A sustainable stream of qualified prospect conversations. The best content is conversations, not backstops. The very best content isn’t complete unless the prospect engages and customizes it with you. Do enough of that so you’re regularly talking to the right prospects, that’s a big win. – Matt Heinz, president, Heinz Marketing Inc.
Creates a bigger reaction
Generating conversation, questions, laughter, people adding different perspectives because it means they connect with the topic, which is bigger than me and my brand, and gets to a big idea. I’ve made them feel something and that compels them to comment, share, converse. Now they experience my work differently. I like surprising people, making them laugh and think differently about what’s possible. When people act on the information and get results and email me or tweet me to tell me, that’s social proof. – Kathy Klotz-Guest, founder, Keeping it HumanWhen people act on the information & email me or tweet me to tell me, that's social proof. @kathyklotzguest Click To Tweet
Prompts shared confidence
A content marketing home run for me is when one individual who has been inspired to trust a brand I’m working for says to another, “that is a company you can trust” because the content and experience is simply that good. – Yadin Porter de Leon, global executive content strategist
Generates customers organically
You get a new client because of some content you created that they discovered organically. – Rob Walch, vice president, podcaster relations, Libsyn#Content home run: Getting a new client who discovered your content organically. @podcast411 #CMWorld Click To Tweet
Gets links without asking
A content marketing home run is when you’ve built your content foundation in a way that supports growth. One sign is when you start getting backlinks without the need to ask for them. – Leslie Carruthers, CEO, The Search Guru
Leads to sales
Content educates the users to buy our products. Content impacts sales revenue. – Pam Didner, B2B marketing consultant; author, Effective Sales Enablement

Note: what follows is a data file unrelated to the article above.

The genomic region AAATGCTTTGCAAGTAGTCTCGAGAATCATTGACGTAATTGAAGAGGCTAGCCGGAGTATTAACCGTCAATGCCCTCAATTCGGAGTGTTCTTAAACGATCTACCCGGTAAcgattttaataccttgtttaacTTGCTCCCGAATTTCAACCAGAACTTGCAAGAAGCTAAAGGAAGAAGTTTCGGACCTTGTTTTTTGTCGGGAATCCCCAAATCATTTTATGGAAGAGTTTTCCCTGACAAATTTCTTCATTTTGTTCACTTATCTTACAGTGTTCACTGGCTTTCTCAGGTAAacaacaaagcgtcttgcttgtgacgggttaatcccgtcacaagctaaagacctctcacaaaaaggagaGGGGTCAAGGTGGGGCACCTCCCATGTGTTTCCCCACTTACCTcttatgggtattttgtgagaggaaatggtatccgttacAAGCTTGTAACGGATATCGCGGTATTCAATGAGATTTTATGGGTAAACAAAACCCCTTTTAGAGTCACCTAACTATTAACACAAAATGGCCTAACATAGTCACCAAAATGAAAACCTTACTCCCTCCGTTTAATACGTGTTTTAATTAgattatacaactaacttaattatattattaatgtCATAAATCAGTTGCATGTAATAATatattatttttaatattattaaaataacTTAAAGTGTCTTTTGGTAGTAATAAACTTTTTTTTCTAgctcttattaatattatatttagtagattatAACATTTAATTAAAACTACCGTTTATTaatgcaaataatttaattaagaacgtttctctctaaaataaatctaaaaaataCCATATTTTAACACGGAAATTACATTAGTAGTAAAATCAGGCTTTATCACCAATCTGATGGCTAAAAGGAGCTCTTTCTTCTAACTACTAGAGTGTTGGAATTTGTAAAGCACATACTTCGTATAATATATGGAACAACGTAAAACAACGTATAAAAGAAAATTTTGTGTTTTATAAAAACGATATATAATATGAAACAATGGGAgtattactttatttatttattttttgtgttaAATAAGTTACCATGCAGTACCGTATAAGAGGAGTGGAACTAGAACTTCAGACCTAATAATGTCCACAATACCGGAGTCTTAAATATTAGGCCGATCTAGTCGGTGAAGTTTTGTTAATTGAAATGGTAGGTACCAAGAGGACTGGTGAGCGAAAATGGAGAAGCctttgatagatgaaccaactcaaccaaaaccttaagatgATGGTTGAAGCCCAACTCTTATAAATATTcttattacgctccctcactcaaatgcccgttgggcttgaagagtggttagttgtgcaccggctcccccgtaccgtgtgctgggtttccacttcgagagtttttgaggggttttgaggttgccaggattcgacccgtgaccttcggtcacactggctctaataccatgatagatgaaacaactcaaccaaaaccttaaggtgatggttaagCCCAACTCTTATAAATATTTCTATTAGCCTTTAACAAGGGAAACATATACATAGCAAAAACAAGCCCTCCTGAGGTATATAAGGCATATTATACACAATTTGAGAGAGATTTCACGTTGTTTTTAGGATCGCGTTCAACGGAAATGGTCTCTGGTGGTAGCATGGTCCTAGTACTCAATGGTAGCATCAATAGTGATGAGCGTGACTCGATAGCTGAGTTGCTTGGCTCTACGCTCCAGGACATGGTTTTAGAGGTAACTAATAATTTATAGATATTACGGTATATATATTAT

Looks like these brands
It looks like Design Disruptors by InVision – an inspired, beautiful labor of love. A feature-length documentary making heroes of the people they serve. And it looks like Whiteboard Fridays from Moz – hardworking, generous, consistent, help-me-do-my-job content.
And it looks like all the wonderful stuff between these two poles. A home run is any content that aims high, works hard for its audience, and takes delight in doing so. – Doug Kessler, co-founder, Velocity Partners
Home runs don’t have to be crazy different, but the content marketing has to be executed extremely well. This is what the brands I see do it the best all have in common:
- Understand the purpose of what they’re trying to accomplish, whether that’s building their audience, converting them to customers or doubling down on customer retention.
- Have a clear, documented strategy that ties to a business objective.
- Define their audience and know the value that only they can deliver.
- Start with a single content platform and do it really, really well before they expand.
- Strategically structure their team, technology, and content trail.
- Know what to measure to show if they’re hitting the mark. And they are OK with not getting everything right the first time.
And perhaps most importantly, they take inspiration from outside their industry based on what interests people as people. That’s why content from brands like NASCAR, Land Rover, and Slack do so well. They know what captures people’s attention outside their brand, and they transplant the seed of that idea into their own work. – Carla Johnson, speaker, author, storyteller
Don’t forget singles, doubles, triples
A home run implies a major victory. But content marketing can be successful on any scale. It’s all about the objectives for the effort or campaign (i.e., leads, downloads, social shares). Ultimately, it needs to be tied to an ROI that’s thought out. If calls and sales can’t be tracked, the overall investment can still be measured along with multiple metrics that range anywhere from page views to time spent on the website – not just for the content marketing piece but also any other content that the campaign points to (i.e., did other content get a bump as well because of new internal links). – Mike Murray, president, Online Marketing Coach
Craft your game plan
Unlike baseball where a home run fits within predetermined parameters, a content marketing home run isn’t objective. Ultimately, a home run looks different depending on the definer – the brand, the content marketer, the audience. But what each home run has in common is that it spectacularly achieves a content marketing goal (or several).
What does a home run look like in your business? Please share in the comments.
Join thousands of content marketers who want to hit one (and more) out of the ballpark in Cleveland, Ohio, Sept. 3-6 at Content Marketing World. Sign up today using CMIBLOG100 to save $100.
Cover image by Joseph Kalinowski/Content Marketing Institute